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  • County, City improving efficiency of shelters

    Jun 04, 2015 | Read More News
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    Pio Decimo familyThe Byas and Casitas Apartments at Pio Decimo have new energy-efficient stoves and refrigerators as well as some heating and cooling improvements as part of a joint Pima County and City of Tucson partnership that is committing  approximately $1 million over five years to improve the energy efficiency of area transitional shelters and boost their capacity.

    Margaret Kish, director of the county’s Community Development and Neighborhood Conservation department, helped launch the program when she reached out to city officials to discuss ways that transitional shelters could “green” their facilities to make them more efficient as well as cost effective.  The city and county contracted with the architectural firm of Poster Frost Mirto to advise approximately 20 emergency and transitional shelters to identify structural needs and make recommendations on energy-efficient improvements.

    The city and county kicked in between $100,000 and $150,000 each year in Community Development Block Grant funds and contracted with Habitat for Humanity Tucson to manage the program. This year the county will split funding on improvements at Primavera Foundation’s men’s shelter and Old Pueblo Community Services -- a residence used to house homeless veterans. At Old Pueblo, officials will install double pane windows, heating and cooling, electrical boxes and insulation. The Primavera project includes heating and cooling improvements, and new sprinkler heads, hot water tanks, toilets, urinals and plumbing fixtures with low-flow energy efficiency. In addition to building the operations and maintenance capacity of local agencies, the goal of the project is to increase energy efficiency, reduce utility costs and usage, and to improve the health and safety factors of the facilities.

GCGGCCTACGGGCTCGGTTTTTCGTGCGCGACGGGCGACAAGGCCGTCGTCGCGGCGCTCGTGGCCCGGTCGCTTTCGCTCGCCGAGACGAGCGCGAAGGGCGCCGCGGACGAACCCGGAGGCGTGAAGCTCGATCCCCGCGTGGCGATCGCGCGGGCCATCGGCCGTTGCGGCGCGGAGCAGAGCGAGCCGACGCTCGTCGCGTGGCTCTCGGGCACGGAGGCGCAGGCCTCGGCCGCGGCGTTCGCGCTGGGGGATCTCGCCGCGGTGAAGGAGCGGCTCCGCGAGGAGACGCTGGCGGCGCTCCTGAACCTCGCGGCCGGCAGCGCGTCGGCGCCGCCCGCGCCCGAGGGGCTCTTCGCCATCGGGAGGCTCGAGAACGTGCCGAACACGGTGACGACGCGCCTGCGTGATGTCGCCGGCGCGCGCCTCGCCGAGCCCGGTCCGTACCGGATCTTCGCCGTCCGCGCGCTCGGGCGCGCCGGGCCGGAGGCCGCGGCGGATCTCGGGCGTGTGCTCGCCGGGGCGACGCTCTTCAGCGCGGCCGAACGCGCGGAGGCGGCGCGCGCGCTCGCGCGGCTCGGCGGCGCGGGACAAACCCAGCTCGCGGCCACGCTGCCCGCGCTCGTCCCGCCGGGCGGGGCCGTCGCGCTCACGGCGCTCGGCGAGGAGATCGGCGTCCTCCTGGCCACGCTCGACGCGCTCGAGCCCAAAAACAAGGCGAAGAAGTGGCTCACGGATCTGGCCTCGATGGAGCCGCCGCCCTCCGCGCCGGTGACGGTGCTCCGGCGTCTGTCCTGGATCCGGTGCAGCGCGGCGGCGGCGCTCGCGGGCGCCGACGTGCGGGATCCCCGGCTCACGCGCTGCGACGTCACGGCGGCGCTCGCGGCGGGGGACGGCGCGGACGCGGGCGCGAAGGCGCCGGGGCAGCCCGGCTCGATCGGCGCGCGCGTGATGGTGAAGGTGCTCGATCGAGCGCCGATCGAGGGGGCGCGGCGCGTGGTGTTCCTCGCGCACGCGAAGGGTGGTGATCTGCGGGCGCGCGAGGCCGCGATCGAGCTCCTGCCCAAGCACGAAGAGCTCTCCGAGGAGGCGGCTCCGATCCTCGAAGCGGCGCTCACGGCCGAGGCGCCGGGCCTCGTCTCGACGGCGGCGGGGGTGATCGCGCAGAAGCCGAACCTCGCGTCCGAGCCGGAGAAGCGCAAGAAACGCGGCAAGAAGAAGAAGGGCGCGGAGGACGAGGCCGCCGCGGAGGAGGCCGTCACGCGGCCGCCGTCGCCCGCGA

Among the city’s 2015 projects are converting TMM Desert Winds, a four-unit complex, to transitional housing and upgrading evaporative cooling to air conditioning at  Esperanza En Escalante, the veterans housing located near Davis-Monthan Air Force Base.

    In their 149-page report “Green and Healthy Assessment of Pima County’s Emergency Shelters and Transitional Housing,” the architects at Poster Frost Mirto wrote of the need to overcome a “poverty mentality” under which many shelters operate. “They make‐do with donations and with less‐than‐efficient products without particular attention to the long range cost/benefit of those donations,” stated the report. “There needs to be a change in the paradigm and a change in the vision: shelters and transitional housing should have the best, most advanced building systems so that the operational side of these facilities is efficient, healthy, and focused on the long‐term life‐cycle costs, environmental costs, and best benefit to the agencies and to the people who live in these facilities.”

    Antiquated refrigeration equipment at one shelter, for example, draws excessive power, resulting in high utility bills. “New efficient equipment would pay for itself in electric bill savings in a short time frame,” the report stated.
    “The agencies that participate in this initiative serve some of the most vulnerable individuals and families in our community,” Kish said. “Reducing the operation costs for these housing programs provides more direct dollars to serve those in need for many years to come.”